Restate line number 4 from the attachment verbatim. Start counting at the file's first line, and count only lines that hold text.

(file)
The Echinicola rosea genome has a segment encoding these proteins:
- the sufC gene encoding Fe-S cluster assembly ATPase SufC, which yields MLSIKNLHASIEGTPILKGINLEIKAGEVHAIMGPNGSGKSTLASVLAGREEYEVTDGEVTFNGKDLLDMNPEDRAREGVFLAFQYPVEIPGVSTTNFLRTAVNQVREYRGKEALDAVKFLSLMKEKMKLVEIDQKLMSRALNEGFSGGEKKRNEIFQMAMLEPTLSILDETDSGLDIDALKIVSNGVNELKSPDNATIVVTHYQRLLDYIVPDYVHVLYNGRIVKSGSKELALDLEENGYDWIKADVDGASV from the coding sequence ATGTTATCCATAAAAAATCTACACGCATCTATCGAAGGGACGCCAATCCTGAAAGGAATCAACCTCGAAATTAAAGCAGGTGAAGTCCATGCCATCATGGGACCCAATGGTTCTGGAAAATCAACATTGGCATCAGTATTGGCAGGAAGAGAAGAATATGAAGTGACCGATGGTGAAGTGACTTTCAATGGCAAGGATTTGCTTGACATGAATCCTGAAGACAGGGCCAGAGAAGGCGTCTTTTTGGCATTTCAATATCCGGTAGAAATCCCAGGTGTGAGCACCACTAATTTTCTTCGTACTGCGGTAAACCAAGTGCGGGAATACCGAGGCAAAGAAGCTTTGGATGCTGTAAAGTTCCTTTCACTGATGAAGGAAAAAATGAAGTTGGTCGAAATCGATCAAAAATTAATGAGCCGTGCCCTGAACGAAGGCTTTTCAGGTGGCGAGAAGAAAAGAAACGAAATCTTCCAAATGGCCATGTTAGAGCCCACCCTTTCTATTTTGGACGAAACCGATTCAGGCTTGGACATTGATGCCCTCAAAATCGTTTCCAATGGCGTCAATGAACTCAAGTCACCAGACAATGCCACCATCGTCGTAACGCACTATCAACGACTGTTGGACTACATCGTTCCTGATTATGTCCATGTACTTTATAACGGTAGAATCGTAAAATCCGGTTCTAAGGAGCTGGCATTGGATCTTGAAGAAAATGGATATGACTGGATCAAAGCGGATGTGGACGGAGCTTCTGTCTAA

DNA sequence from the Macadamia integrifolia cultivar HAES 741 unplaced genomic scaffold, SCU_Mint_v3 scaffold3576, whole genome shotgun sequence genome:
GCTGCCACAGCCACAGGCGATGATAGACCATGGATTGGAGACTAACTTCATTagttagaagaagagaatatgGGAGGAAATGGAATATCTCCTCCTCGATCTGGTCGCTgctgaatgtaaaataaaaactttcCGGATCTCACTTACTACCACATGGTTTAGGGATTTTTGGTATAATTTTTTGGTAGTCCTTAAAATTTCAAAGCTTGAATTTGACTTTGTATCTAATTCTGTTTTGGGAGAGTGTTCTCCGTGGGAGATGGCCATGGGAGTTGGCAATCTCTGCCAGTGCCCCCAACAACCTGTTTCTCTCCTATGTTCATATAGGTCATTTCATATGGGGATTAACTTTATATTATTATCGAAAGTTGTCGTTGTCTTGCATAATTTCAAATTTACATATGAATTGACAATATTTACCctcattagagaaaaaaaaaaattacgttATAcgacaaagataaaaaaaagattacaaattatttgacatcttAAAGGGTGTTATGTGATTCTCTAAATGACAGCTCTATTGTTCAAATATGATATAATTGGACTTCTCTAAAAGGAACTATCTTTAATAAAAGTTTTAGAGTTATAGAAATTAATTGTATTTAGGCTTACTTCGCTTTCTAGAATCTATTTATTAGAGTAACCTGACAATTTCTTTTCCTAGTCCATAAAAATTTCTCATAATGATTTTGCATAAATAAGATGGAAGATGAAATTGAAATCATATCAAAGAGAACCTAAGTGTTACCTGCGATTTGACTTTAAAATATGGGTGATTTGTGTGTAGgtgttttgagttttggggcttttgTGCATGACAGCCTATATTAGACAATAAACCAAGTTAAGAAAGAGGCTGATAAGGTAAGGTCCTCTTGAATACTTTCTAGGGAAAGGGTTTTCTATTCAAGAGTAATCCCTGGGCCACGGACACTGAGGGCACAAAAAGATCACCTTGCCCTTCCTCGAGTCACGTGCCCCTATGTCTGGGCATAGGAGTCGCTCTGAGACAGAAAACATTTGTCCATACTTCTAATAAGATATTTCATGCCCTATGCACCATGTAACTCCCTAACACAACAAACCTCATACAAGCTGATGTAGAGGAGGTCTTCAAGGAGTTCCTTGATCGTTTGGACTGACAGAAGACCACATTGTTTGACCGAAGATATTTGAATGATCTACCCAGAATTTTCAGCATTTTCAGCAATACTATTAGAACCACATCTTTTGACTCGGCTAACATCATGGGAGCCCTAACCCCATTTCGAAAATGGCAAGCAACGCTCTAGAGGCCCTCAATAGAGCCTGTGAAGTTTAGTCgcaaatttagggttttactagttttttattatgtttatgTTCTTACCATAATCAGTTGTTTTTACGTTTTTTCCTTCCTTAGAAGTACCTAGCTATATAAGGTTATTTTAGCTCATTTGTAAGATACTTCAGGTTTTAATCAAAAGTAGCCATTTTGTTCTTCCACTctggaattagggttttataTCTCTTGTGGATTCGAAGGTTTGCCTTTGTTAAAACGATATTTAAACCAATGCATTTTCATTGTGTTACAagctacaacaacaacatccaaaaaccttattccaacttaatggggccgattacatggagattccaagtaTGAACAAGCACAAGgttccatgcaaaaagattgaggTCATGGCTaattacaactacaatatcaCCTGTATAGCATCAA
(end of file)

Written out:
GCTGCCACAGCCACAGGCGATGATAGACCATGGATTGGAGACTAACTTCATTagttagaagaagagaatatgGGAGGAAATGGAATATCTCCTCCTCGATCTGGTCGCTgctgaatgtaaaataaaaactttcCGGATCTCACTTACTACCACATGGTTTAGGGATTTTTGGTATAATTTTTTGGTAGTCCTTAAAATTTCAAAGCTTGAATTTGACTTTGTATCTAATTCTGTTTTGGGAGAGTGTTCTCCGTGGGAGATGGCCATGGGAGTTGGCAATCTCTGCCAGTGCCCCCAACAACCTGTTTCTCTCCTATGTTCATATAGGTCATTTCATATGGGGATTAACTTTATATTATTATCGAAAGTTGTCGTTGTCTTGCATAATTTCAAATTTACATATGAATTGACAATATTTACCctcattagagaaaaaaaaaaattacgttATAcgacaaagataaaaaaaagattacaaattatttgacatcttAAAGGGTGTTATGTGATTCTCTAAATGACAGCTCTATTGTTCAAATATGATATAATTGGACTTCTCTAAAAGGAACTATCTTTAATAAAAGTTTTAGAGTTATAGAAATTAATTGTATTTAGGCTTACTTCGCTTTCTAGAATCTATTTATTAGAGTAACCTGACAATTTCTTTTCCTAGTCCATAAAAATTTCTCATAATGATTTTGCATAAATAAGATGGAAGATGAAATTGAAATCATATCAAAGAGAACCTAAGTGTTACCTGCGATTTGACTTTAAAATATGGGTGATTTGTGTGTAGgtgttttgagttttggggcttttgTGCATGACAGCCTATATTAGACAATAAACCAAGTTAAGAAAGAGGCTGATAAGGTAAGGTCCTCTTGAATACTTTCTAGGGAAAGGGTTTTCTATTCAAGAGTAATCCCTGGGCCACGGACACTGAGGGCACAAAAAGATCACCTTGCCCTTCCTCGAGTCACGTGCCCCTATGTCTGGGCATAGGAGTCGCTCTGAGACAGAAAACATTTGTCCATACTTCTAATAAGATATTTCATGCCCTATGCACCATGTAACTCCCTAACACAACAAACCTCATACAAGCTGATGTAGAGGAGGTCTTCAAGGAGTTCCTTGATCGTTTGGACTGACAGAAGACCACATTGTTTGACCGAAGATATTTGAATGATCTACCCAGAATTTTCAGCATTTTCAGCAATACTATTAGAACCACATCTTTTGACTCGGCTAACATCATGGGAGCCCTAACCCCATTTCGAAAATGGCAAGCAACGCTCTAGAGGCCCTCAATAGAGCCTGTGAAGTTTAGTCgcaaatttagggttttactagttttttattatgtttatgTTCTTACCATAATCAGTTGTTTTTACGTTTTTTCCTTCCTTAGAAGTACCTAGCTATATAAGGTTATTTTAGCTCATTTGTAAGATACTTCAGGTTTTAATCAAAAGTAGCCATTTTGTTCTTCCACTctggaattagggttttataTCTCTTGTGGATTCGAAGGTTTGCCTTTGTTAAAACGATATTTAAACCAATGCATTTTCATTGTGTTACAagctacaacaacaacatccaaaaaccttattccaacttaatggggccgattacatggagattccaagtaTGAACAAGCACAAGgttccatgcaaaaagattgaggTCATGGCTaattacaactacaatatcaCCTGTATAGCATCAA